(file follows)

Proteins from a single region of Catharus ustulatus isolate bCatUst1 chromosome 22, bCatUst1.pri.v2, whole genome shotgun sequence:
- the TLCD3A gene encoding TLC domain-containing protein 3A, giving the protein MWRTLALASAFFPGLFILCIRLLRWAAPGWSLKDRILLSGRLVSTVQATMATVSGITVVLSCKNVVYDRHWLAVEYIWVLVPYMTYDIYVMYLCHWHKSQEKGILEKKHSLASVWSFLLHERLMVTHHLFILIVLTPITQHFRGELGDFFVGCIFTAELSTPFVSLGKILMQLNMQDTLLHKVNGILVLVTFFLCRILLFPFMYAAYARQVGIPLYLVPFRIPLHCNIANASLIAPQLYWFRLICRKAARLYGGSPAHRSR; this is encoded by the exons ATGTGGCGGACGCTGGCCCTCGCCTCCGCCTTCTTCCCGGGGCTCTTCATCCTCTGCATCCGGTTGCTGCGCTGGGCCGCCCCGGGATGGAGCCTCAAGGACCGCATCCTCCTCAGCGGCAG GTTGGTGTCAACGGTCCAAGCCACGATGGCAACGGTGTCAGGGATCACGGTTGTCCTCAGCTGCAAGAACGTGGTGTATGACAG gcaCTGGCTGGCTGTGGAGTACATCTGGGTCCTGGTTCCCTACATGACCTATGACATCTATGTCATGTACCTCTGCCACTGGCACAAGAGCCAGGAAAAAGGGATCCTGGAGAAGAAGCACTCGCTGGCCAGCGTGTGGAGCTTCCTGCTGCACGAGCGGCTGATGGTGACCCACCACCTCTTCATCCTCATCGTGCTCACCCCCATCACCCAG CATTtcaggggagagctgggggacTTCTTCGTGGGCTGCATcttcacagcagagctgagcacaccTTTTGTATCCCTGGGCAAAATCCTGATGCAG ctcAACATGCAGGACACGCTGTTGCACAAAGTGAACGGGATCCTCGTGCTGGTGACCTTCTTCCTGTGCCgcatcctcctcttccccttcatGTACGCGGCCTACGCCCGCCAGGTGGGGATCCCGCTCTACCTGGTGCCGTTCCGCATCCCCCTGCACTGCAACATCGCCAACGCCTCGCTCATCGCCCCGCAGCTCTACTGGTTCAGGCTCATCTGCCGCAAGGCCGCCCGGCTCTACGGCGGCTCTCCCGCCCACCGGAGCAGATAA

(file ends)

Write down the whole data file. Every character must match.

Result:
Proteins from a single region of Catharus ustulatus isolate bCatUst1 chromosome 22, bCatUst1.pri.v2, whole genome shotgun sequence:
- the TLCD3A gene encoding TLC domain-containing protein 3A, giving the protein MWRTLALASAFFPGLFILCIRLLRWAAPGWSLKDRILLSGRLVSTVQATMATVSGITVVLSCKNVVYDRHWLAVEYIWVLVPYMTYDIYVMYLCHWHKSQEKGILEKKHSLASVWSFLLHERLMVTHHLFILIVLTPITQHFRGELGDFFVGCIFTAELSTPFVSLGKILMQLNMQDTLLHKVNGILVLVTFFLCRILLFPFMYAAYARQVGIPLYLVPFRIPLHCNIANASLIAPQLYWFRLICRKAARLYGGSPAHRSR; this is encoded by the exons ATGTGGCGGACGCTGGCCCTCGCCTCCGCCTTCTTCCCGGGGCTCTTCATCCTCTGCATCCGGTTGCTGCGCTGGGCCGCCCCGGGATGGAGCCTCAAGGACCGCATCCTCCTCAGCGGCAG GTTGGTGTCAACGGTCCAAGCCACGATGGCAACGGTGTCAGGGATCACGGTTGTCCTCAGCTGCAAGAACGTGGTGTATGACAG gcaCTGGCTGGCTGTGGAGTACATCTGGGTCCTGGTTCCCTACATGACCTATGACATCTATGTCATGTACCTCTGCCACTGGCACAAGAGCCAGGAAAAAGGGATCCTGGAGAAGAAGCACTCGCTGGCCAGCGTGTGGAGCTTCCTGCTGCACGAGCGGCTGATGGTGACCCACCACCTCTTCATCCTCATCGTGCTCACCCCCATCACCCAG CATTtcaggggagagctgggggacTTCTTCGTGGGCTGCATcttcacagcagagctgagcacaccTTTTGTATCCCTGGGCAAAATCCTGATGCAG ctcAACATGCAGGACACGCTGTTGCACAAAGTGAACGGGATCCTCGTGCTGGTGACCTTCTTCCTGTGCCgcatcctcctcttccccttcatGTACGCGGCCTACGCCCGCCAGGTGGGGATCCCGCTCTACCTGGTGCCGTTCCGCATCCCCCTGCACTGCAACATCGCCAACGCCTCGCTCATCGCCCCGCAGCTCTACTGGTTCAGGCTCATCTGCCGCAAGGCCGCCCGGCTCTACGGCGGCTCTCCCGCCCACCGGAGCAGATAA